“There were about 350 people (from his hometown) in the bar that night. They were watching the game on satellite,” said Cormier in 2012. “I still have pictures of all of the people in that bar.”
And Cormier wouldn’t disappoint his hometown supporters, limiting the Mets to one run in six innings in a Cardinals’ 4-1 victory.
After nine more starts with the Cardinals in 1991, Cormier returned to the Cards’ rotation in 1992, but by August 14, his record had dropped to 3-10, before he won his last seven decisions to finish 10-10 with a respectable 3.68 ERA.
Following two more campaigns with the Cardinals, Cormier was dealt to the Red Sox in April 1995. That season, he appeared in 48 regular season contests – including 12 starts – as well as two American League Division Series games. In the off-season, however, he was dealt to the Expos, the team he grew up cheering for.
“To me, it was a real privilege and blessing to pitch in Montreal,” said Cormier, in a Canadian Baseball Hall of Fame media call in February 2012. “The whole ordeal of playing on home turf was exciting.”
In 27 starts with the Expos in 1996, he secured seven victories, but he made just one start the following campaign before being diagnosed with tendinitis and eventually undergoing Tommy John surgery. He pitched in just three games in the Cleveland Indians organization in 1998 before returning to the Red Sox in 1999.
In Boston, he was reunited with Joe Kerrigan, who had been his pitching coach in Montreal. Deployed exclusively in relief, Cormier would record a 3.69 ERA in 60 games and toss 7 2/3 shutout innings in the post-season.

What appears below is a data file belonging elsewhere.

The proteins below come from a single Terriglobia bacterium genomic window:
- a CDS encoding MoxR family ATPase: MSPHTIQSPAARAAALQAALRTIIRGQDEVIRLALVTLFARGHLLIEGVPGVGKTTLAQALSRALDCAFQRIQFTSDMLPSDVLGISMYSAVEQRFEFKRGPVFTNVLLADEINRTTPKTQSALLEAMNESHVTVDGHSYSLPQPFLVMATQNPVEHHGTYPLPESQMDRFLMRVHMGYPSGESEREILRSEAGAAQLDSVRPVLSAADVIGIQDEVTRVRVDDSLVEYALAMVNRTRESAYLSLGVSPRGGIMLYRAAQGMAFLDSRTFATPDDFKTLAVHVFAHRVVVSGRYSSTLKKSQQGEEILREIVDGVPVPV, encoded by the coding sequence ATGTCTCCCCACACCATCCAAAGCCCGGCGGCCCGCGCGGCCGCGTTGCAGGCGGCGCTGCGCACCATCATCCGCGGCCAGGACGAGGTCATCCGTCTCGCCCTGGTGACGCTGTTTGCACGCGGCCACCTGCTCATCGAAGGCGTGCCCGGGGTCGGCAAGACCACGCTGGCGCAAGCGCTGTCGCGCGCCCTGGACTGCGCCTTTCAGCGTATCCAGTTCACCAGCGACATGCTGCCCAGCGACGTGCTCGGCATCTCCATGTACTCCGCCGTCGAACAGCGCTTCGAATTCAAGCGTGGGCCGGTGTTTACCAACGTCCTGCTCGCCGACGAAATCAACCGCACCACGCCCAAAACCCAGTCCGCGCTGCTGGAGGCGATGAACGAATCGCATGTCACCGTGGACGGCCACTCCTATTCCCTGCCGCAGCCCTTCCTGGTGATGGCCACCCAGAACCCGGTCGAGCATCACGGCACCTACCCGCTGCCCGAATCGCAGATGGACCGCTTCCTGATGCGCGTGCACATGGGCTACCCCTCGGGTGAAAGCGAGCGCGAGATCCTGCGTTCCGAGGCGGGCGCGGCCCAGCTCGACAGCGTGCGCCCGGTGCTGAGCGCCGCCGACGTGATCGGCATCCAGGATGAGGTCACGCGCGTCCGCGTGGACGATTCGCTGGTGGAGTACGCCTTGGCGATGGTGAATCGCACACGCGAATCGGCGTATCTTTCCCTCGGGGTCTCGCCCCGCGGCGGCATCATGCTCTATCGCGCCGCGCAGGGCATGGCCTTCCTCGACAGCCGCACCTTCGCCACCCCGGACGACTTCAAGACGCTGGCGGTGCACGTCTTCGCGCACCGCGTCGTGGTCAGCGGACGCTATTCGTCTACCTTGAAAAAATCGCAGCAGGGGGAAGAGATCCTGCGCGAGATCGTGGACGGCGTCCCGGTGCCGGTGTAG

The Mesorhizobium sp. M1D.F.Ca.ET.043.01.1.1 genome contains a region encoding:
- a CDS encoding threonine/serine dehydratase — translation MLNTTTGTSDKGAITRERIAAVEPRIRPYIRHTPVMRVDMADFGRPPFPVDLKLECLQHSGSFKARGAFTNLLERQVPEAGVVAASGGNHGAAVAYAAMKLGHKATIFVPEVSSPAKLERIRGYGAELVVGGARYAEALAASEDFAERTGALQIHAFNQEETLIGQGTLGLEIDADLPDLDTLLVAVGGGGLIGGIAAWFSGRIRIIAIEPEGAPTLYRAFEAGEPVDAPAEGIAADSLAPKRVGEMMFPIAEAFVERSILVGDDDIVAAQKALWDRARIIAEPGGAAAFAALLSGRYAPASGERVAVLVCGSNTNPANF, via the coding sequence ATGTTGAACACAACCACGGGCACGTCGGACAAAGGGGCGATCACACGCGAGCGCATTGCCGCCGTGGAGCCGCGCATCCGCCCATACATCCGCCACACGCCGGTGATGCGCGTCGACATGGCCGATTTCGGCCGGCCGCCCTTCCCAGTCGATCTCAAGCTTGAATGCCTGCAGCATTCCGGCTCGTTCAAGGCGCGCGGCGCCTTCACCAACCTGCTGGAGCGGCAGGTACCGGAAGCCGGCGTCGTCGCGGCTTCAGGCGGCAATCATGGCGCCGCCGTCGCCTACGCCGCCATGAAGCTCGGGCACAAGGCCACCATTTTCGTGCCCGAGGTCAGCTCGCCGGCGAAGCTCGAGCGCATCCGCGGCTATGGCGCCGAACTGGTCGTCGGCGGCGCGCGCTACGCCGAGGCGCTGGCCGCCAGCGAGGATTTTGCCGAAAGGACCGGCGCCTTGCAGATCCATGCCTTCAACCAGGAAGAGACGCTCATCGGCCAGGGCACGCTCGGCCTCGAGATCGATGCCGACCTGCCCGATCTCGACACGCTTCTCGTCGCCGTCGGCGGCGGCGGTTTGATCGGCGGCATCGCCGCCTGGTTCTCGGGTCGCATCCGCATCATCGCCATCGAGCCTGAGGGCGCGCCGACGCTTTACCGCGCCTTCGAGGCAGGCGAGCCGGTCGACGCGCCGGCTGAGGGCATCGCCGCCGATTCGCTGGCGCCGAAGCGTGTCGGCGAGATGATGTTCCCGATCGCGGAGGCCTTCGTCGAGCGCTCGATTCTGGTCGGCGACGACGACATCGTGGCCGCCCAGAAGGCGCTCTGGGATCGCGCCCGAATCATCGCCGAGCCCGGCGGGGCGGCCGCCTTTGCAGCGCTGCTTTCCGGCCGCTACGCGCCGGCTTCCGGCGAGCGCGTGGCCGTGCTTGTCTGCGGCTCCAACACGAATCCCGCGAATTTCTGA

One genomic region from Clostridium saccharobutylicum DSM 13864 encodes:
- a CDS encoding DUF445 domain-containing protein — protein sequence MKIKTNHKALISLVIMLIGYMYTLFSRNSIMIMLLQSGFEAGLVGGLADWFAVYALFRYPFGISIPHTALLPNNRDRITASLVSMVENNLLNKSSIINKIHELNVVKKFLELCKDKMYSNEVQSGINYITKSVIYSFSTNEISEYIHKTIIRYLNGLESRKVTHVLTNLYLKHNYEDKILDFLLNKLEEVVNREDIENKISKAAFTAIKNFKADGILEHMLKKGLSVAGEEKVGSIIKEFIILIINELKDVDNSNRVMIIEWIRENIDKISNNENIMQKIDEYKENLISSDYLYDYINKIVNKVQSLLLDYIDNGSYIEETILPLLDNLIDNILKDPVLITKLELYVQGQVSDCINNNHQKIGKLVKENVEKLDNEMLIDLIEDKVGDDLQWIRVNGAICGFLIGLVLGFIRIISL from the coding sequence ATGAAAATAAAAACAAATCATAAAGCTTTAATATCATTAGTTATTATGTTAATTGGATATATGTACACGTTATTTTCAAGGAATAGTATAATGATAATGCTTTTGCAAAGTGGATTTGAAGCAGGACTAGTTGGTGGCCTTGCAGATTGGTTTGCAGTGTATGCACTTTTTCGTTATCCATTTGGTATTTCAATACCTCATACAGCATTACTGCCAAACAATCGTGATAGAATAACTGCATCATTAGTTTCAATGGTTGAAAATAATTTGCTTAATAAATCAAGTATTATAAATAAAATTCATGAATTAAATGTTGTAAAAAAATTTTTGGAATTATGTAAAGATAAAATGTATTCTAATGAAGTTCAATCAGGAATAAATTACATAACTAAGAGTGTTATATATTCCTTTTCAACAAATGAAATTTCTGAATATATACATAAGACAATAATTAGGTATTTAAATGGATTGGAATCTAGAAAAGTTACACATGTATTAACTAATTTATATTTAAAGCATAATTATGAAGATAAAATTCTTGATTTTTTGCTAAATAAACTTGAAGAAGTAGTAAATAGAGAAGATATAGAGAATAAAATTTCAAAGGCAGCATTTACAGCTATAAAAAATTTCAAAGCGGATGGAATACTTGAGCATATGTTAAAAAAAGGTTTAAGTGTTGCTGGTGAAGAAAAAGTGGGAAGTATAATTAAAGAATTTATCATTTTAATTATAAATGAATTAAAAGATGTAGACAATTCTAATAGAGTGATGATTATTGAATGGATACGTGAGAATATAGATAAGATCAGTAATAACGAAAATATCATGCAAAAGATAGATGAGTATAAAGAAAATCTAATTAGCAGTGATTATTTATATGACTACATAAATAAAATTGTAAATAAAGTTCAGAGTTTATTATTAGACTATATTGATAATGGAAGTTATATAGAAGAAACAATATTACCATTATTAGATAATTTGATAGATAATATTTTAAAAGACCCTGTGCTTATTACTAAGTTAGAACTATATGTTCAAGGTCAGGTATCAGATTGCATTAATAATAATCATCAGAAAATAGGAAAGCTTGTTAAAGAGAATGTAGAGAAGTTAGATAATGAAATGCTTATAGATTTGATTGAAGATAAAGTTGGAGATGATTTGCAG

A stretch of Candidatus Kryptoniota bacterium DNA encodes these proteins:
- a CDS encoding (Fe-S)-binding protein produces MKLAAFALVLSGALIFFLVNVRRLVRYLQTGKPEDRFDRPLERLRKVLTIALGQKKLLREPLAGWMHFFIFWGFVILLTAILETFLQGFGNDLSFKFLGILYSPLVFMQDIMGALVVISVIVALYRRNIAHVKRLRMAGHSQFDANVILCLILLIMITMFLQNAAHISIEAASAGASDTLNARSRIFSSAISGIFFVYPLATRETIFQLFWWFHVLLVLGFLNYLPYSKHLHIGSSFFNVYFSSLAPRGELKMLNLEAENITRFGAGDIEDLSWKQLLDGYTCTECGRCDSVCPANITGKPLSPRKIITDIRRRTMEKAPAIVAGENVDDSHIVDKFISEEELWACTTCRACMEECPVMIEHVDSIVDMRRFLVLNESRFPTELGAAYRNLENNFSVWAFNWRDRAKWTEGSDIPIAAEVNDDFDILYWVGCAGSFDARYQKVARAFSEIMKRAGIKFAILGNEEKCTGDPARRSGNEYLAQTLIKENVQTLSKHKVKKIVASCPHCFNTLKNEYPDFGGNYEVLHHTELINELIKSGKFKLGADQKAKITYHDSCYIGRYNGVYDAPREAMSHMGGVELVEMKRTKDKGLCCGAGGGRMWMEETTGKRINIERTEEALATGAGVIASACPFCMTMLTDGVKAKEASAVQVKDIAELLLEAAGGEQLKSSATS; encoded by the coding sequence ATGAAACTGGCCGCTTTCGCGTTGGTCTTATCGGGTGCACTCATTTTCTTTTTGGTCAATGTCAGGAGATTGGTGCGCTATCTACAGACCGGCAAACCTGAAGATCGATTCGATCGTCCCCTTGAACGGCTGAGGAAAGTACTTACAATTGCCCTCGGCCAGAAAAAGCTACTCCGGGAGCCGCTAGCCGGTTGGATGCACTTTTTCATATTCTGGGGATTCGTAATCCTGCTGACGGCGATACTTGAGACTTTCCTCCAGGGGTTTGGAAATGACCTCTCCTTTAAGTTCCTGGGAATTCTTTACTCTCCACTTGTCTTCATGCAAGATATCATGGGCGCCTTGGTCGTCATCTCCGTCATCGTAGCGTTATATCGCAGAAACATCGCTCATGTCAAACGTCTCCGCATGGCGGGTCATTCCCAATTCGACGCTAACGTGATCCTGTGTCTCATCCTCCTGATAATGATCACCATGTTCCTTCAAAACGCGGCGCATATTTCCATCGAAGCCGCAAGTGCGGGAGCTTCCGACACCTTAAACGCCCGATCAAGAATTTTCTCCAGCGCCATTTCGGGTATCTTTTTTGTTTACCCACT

After another solid campaign in Beantown, Cormier inked a deal with the Philadelphia Phillies, where he enjoyed his finest big league seasons. Prior to the 2003 campaign, Kerrigan, now the Phillies pitching coach, approached the then-35-year-old reliever and told him to add a cutter to his arsenal.
“All winter we would go to this warehouse in Philadelphia and he would catch me,” said Cormier, who recalled that Kerrigan was so excited about the pitch that he summoned Phils’ manager Larry Bowa to come and see it.
Armed with that new pitch, he went 8-0 with a 1.70 ERA and permitted just 54 hits in 84 2/3 innings. He appeared in 84 more games (third most in the National League) out of the Phillies’ pen the following season and made 57 more appearances in 2005.
Prior to the 2006 campaign, he held South Africa and Mexico scoreless for Canada in two appearances in the World Baseball Classic. Once the regular season got started he registered a tidy 1.59 ERA in 43 contests with the Phillies, before being dealt to the Cincinnati Reds at the trade deadline. He would pitch for the Reds for the first month of the 2007 season before retiring.
But a 41-year-old Cormier returned to toss 2 1/3 scoreless innings for Canada at the 2008 Olympics, before hanging up his spikes for good.
Away from the field during his playing career, Cormier was involved in many charitable causes. When he was with the Expos, he served as a spokesman for teenage anti-suicide and anti-drug campaigns. And while with the Phillies, he made generous contributions to team’s foundation and visited patients in area hospitals.
In recent years, he resided in Park City, Utah with his family. As noted earlier, he was elected to the Canadian Baseball Hall of Fame in St. Marys, Ont., in 2012.
“Rheal was one of the most vibrant people I’ve had the pleasure of knowing,” said friend and former teammate Jim Thome in a Phillies news release on Monday. “He loved baseball, but he always put his family first. Frenchy was the kind of guy who would do anything for you and I’m lucky to have called him my friend for many years. Our time spent together in Philadelphia as teammates was unforgettable. He will be greatly missed but never forgotten.”
Cormier is survived by his wife Lucienne and two children, son Justin and daughter Morgan.
Funeral arrangements are pending.